Evidence-Based Nutrient Recommendations

Kidney Disease


Vegetarian Diets and Prevention of Kidney Disease

A 2012 study on lacto-ovo vegetarians, without kidney disease, found the urine of vegetarians to have a 60% lower amount of two different sulfates that are thought to be toxic and are problematic for patients with kidney disease (Patel, 2012). The lower amounts were thought to be due to a combination of lower protein intake, higher fiber intake, and difference in bacteria in the digestive tract.

Vegetarian Diets for People with Kidney Disease

A 2017 review article addressed the pros and cons of plant-based diets for people with kidney disease (Gluba-Brzózka, 2017).

The National Kidney Foundation (NKF) recommends plant-based diets for people with chronic kidney disease (CKD). According to the NKF, “With careful planning, vegetarianism, or even part-time vegetarian eating, is not only safe, but also beneficial to kidney disease patients” (NKF, 2020). Beyond meeting nutrient needs, plant-based eating can confer benefits to those with CKD. For instance, soy intake in people with CKD has been associated with lower serum creatinine, phosphorus, and triglycerides (Gluba-Brzózka, 2017).

There have been a handful of clinical trials using a plant-based diet as an intervention for people with CKD. Results include lower serum phosphorus and with no change in serum albumin, which is a measure of protein status (Gluba-Brzózka, 2017).

As long as amounts of protein, sodium, potassium, and phosphorus are kept in check, a vegan diet can be suitable, and even beneficial, for people with CKD—and even for those on dialysis. People with CKD should always discuss their eating plan with their registered dietitian and follow their recommendations.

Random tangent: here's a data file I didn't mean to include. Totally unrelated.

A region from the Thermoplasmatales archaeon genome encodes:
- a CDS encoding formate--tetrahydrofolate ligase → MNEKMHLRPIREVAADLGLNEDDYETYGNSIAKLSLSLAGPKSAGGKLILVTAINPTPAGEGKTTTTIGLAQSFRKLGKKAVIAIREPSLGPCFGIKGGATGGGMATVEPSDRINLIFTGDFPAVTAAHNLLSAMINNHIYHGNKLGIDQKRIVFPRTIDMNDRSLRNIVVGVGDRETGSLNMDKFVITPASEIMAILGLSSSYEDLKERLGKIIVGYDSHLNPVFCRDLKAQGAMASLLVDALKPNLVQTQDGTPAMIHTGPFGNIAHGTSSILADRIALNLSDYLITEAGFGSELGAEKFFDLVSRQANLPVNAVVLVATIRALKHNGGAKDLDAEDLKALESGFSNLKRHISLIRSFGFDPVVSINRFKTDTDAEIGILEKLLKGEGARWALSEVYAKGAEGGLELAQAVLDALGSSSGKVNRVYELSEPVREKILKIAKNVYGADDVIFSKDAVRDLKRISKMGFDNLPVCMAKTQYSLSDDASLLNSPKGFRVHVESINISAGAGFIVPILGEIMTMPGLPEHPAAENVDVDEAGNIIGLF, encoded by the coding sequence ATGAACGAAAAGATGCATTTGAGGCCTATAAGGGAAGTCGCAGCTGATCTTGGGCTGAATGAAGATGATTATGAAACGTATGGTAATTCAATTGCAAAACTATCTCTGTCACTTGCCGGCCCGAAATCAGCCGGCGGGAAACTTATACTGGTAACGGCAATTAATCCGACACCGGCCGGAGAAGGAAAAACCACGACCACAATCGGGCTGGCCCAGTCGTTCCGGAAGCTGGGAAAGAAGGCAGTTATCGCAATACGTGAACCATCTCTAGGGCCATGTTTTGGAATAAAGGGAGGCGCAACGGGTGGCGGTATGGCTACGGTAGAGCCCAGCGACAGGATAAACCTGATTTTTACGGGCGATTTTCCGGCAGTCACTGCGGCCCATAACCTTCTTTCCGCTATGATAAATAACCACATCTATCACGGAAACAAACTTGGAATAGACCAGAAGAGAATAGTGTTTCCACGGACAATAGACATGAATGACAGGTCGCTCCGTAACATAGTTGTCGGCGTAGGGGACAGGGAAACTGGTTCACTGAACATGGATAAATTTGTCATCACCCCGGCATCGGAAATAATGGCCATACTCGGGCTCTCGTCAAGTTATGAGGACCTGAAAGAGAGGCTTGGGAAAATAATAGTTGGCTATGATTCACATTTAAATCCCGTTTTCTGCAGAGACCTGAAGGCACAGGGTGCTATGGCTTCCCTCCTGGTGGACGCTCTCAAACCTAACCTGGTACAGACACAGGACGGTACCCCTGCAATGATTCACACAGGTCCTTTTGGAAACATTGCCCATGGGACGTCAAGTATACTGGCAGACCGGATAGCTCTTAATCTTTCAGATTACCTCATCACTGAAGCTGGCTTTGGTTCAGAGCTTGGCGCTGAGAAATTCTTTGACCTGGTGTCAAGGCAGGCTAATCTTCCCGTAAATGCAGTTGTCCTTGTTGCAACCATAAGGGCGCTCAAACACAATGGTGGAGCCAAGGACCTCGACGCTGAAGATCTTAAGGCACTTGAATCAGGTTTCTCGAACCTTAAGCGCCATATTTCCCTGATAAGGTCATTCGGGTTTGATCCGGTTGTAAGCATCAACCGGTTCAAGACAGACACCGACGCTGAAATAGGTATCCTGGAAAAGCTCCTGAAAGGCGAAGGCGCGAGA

For patients on hemodialysis, speak to your doctor to ensure your vitamin B12 needs are met. Koyama et al. suggest receiving 500 µg of methylcobalamin intravenously after each dialysis (Koyama, 1997).

Resources for Vegetarians with Kidney Disease


Gluba-Brzózka, 2017. Gluba-Brzózka A, Franczyk B, Rysz J. Vegetarian Diet in Chronic Kidney Disease—A Friend or Foe. Nutrients. 2017 Apr 10;9(4).

Koyama, 1997. Koyama K, Yoshida A, Takeda A, Morozumi K, Fujinami T, Tanaka N. Abnormal cyanide metabolism in uraemic patients. Nephrol Dial Transplant. 1997 Aug;12(8):1622-8.

NKF, 2020. Maintaining a Vegetarian Diet with Kidney Disease. National Kidney Foundation. Accessed January 17, 2020.

Patel, 2012. Patel KP, Luo FJ, Plummer NS, Hostetter TH, Meyer TW. The Production of p-Cresol Sulfate and Indoxyl Sulfate in Vegetarians Versus Omnivores. Clin J Am Soc Nephrol. 2012 Apr 5. [Epub ahead of print]

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  • If you have a question about whether it's okay to cut supplements in half or combine supplements to achieve the dose we recommend, the answer is “Yes.” Be aware that nutrient recommendations are only estimates—it's not necessary to consume the exact amount we recommend every single day.
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  • We cannot provide personal nutrition advice for specific health conditions. If you need private counseling, here's a list of plant-based dietitians and we especially recommend VeganHealth contributor Taylor Wolfram, MS, RDN, LDN.
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